1. Wes Anderson and “Wes Anderson” are not the same guy.
“Wes Anderson” is the nattily dressed impresario who relishes his public role as an artist and filmmaker. “Wes Anderson” appeared in an American Express ad as “himself,” in a long tracking shot modeled on Day for Night, a film by his favorite director, Francois Truffaut. But the actual guy — whom I first met about twenty years ago in Dallas, when he was starting out as a filmmaker and I was starting out as a journalist — is more reticent. Odd as it might sound, given that his name appears above the title of his movies, he’s not crazy about being the center of attention for very long. The Wes Anderson Collection was conceived in late summer of 2009, but it took almost a year to get Wes to agree to sit for a book-length interview about his work, not because of the time commitment, but because he was skittish about participating in a whole book focused on his films.
2. He will happily discuss the technical or structural aspects of his movies, or the history of cinema or popular music, but when it comes to interpreting his own work, he clams up.
There are parts of the book where we go off on long tangents about the structure of the screenplay to Rushmore, or the evolution of his particular style of tracking shot, but almost every time I’d propose a theory about the unifying themes of his films, he’d either respond noncommittally (his “Hmm” responses in the book are already infamous) or else give the barest hint of agreement or disagreement.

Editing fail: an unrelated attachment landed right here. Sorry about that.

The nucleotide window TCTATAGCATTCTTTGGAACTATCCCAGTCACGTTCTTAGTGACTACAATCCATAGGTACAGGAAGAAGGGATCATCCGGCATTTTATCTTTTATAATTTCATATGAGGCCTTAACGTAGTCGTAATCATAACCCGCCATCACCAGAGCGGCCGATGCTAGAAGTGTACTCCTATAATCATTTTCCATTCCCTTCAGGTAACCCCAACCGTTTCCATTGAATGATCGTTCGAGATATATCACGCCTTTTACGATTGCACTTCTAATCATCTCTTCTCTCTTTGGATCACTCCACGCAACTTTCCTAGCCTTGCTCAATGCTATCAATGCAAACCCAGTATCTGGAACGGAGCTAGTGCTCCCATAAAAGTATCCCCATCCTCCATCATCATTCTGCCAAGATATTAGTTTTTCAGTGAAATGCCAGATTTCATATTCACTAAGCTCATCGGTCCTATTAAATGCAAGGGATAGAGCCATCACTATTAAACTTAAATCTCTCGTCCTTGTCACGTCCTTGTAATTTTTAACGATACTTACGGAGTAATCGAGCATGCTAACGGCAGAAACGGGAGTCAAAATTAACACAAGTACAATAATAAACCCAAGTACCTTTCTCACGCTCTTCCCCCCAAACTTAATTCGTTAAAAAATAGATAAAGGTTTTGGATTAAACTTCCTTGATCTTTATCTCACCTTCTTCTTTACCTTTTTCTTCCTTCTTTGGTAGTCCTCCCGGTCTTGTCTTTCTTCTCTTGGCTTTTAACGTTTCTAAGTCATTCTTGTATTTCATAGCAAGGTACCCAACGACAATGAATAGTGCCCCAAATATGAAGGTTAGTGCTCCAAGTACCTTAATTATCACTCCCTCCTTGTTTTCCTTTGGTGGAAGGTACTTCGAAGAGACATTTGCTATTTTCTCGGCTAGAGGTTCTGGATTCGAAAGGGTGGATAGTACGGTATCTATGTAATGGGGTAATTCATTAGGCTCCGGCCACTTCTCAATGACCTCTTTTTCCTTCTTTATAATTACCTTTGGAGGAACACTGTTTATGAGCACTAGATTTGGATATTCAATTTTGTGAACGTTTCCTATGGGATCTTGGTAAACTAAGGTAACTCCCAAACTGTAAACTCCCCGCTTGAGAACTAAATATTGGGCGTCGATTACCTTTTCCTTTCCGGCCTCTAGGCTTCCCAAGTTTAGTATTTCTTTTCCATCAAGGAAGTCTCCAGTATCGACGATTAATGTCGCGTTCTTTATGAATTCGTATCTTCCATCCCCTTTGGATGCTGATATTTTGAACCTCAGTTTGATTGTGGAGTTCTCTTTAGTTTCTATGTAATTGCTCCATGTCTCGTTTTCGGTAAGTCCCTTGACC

3. It is important to him that viewers imprint their own values and experiences on his films and not worry too much about what he personally is trying to communicate.
Back in 2010, I did a video essay on The Darjeeling Limited for the movie’s Criterion Blu-ray edition. Wes’ only note was that he wondered if there was some way to make the narration sound less authoritative, because he didn’t want people thinking that my interpretation of his work was in some sense the “official” or “approved” interpretation. It was important to Wes that every viewer feel that his or her own take on the film was equally valid. So I re-recorded the audio track of the video essay to make it sound more extemporaneous—as if I was just making up the thoughts off the top of my head and they were just one guy’s opinion. The finished piece expressed exactly the same thoughts as the first version, but the tone was warmer and more casual, and hopefully communicated to viewers that it was just one way of looking at the movie.